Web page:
After reporting that co-anchor John Hamilton had been given a 30-day layoff notice, the Evening News rocketed to the top of KPFA’s fundraising charts. The outpouring of support from listeners brought in over $48,000 in the final four days of the Winter Pledge Drive, bringing the Evening News total to $87,000 — the highest of any time slot during the fund drive. MORE HERE
Management’s response? During the final hour of the fund drive, KPFA interim program director Carrie Core sent news co-anchors Mark Mericle and John Hamilton (as well as Letters and Politics host Mitch Jeserich) written disciplinary letters for reporting Hamilton’s layoff on the air.
Pacifica accuses KPFA staff of “undermining” the station, uses bizarre math
Three days after the end of KPFA’s Winter Marathon, KFPA’s staff and listeners opened their inboxes to a letter from Core and Pacifica’s executive director, Arlene Engelhardt.
Was it a thank-you for their hard work and and contributions? Nah. It was a broadside accusing KPFA’s union of agreeing to John Hamilton’s layoff (which it hasn’t), accusing KPFA’s staff of “efforts to undermine” the station (huh?), and declaring that “The Morning Show Will Not Return.”
To support that last position, management did some pretty contorted math, cherrypicking five days of fundraising from December’s emergency fund drive, dropping all records of online pledges, and completely ignoring fundraising data from the Winter Pledge Drive that had just concluded.
What do the numbers actually say? KPFA’s new morning lineup raised $140,000 less from 6-10AM during the 2011 Winter Drive than the old morning lineup did during the 2010 Winter Drive. At that rate, staff warned management in an open letter, lost pledges from the the Pacifica-imposed program changes could approach $500,000 per year.
Management’s letter admits that “KPFA’s first quarter financial report for this fiscal year is encouraging. . . We were almost $335k over budgeted income,” but goes on to say that “salaries and related expenses must be reduced to balance the budget.”
“That statement is not only incompetent, it is downright Orwellian,” said board member Pamela Drake. “It takes the very real outpouring of listener support for KPFA’s key programs and attempts to turn it on its head.”
Mismanagement angers listeners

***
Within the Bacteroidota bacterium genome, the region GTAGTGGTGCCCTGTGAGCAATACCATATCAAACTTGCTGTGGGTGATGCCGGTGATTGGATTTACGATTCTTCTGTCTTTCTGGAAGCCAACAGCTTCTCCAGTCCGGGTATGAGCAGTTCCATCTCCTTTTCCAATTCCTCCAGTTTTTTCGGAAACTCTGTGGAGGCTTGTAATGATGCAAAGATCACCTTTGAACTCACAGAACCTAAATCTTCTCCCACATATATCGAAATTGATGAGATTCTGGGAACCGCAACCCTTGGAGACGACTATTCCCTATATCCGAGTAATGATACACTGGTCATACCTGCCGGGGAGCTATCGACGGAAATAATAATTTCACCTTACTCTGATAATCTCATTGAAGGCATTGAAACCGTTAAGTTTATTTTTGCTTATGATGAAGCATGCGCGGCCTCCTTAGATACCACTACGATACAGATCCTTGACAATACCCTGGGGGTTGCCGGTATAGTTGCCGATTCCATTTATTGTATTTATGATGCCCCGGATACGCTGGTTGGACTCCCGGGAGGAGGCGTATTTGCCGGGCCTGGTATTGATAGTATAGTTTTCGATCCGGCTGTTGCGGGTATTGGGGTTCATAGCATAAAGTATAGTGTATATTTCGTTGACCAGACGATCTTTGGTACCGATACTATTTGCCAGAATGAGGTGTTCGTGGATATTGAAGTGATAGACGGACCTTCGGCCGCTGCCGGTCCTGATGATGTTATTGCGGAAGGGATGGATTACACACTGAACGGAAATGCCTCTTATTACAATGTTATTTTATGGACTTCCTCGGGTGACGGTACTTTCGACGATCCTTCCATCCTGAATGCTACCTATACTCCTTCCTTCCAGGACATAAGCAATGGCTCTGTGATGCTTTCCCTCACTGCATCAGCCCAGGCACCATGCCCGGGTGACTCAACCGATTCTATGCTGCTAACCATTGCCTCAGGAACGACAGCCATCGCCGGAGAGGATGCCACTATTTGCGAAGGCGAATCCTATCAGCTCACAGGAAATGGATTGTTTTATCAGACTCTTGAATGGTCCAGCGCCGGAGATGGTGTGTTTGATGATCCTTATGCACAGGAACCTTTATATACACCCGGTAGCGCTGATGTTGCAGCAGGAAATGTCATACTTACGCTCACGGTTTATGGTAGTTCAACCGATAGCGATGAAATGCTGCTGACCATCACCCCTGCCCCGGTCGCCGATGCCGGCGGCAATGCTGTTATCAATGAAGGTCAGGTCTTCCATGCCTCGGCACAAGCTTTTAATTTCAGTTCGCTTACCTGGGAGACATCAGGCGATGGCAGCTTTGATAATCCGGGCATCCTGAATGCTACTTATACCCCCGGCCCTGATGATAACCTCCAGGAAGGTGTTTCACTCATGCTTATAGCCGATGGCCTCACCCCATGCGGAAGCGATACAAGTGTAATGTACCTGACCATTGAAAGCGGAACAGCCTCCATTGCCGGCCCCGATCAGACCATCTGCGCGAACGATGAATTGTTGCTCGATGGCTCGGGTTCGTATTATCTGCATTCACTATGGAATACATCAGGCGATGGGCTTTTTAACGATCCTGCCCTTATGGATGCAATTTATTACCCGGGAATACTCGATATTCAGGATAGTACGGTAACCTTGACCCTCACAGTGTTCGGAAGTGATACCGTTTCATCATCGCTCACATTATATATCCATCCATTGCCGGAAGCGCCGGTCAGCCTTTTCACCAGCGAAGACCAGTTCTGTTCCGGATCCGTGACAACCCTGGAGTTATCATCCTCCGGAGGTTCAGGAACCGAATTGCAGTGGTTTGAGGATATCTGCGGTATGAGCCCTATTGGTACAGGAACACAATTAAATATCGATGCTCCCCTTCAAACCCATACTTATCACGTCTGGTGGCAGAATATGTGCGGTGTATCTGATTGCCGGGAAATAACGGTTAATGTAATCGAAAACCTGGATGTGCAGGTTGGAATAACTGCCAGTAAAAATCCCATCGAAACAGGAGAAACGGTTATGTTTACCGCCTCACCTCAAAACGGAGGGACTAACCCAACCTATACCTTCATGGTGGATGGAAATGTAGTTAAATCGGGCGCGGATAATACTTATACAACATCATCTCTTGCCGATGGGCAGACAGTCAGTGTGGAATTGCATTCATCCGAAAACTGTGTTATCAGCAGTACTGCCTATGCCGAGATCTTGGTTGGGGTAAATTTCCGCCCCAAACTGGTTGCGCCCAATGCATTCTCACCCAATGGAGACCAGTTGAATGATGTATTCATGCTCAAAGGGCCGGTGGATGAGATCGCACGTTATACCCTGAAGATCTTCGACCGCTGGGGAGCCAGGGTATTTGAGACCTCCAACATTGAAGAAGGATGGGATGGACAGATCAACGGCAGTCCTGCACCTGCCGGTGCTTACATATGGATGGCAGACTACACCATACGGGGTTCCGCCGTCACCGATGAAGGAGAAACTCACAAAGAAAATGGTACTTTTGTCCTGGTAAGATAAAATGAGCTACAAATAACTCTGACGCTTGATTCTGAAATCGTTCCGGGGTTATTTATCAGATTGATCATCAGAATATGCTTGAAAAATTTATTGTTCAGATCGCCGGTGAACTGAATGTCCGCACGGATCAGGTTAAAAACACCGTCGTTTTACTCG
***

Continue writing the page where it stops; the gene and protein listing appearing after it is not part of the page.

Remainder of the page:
KPFA and Pacifica got a barrage of mail from listeners during the fund drive expressing their outrage at Hamilton’s layoff. Here are some excerpts from the letters we have permission to publish:
“I simply don’t think you understand how sacred these voices of truth are,” wrote Kristen Burlington to Engelhardt. “You can’t possibly comprehend how integral the Morning Show and the Evening News are to the sanity of both our local and global community.”
Susan Wallace told management: “share in the cuts and sacrifice some of your pay, or stop using union-busting law firms. You should resign immediately and allow new leadership to emerge based on openness, respect and support for unions, equity and justice.”
“Engelhardt’s mismanagement of this station leads me to ask whether she is the one who should be given a layoff notice,” wrote Arpi Kupelian, who was part of a group of listeners who tried to visit Pacifica’s executive director recently to speak with her about $63,000 in SaveKPFA listener pledges to restore the Morning Show, only to be turned away.
“Why does it seem that you, the management, seem intent on destroying the best that KPFA has to offer?” wrote Rose Elizondo. “It almost seems you want to destroy the station! If $63,000 has been raised to re-instate the Morning Show, how can you possibly ‘justify’ not accepting this money?”
That question is best answered by looking at who hired Engelhardt: the Pacifica National Board. That board is currently holding onto power illegally by refusing to seat KPFA’s democratically-elected delegates. An Alameda County Superior Court judge recently issued a restraining order prohibiting the national board from discussing KPFA issues. A full hearing on the matter is set for March 18.
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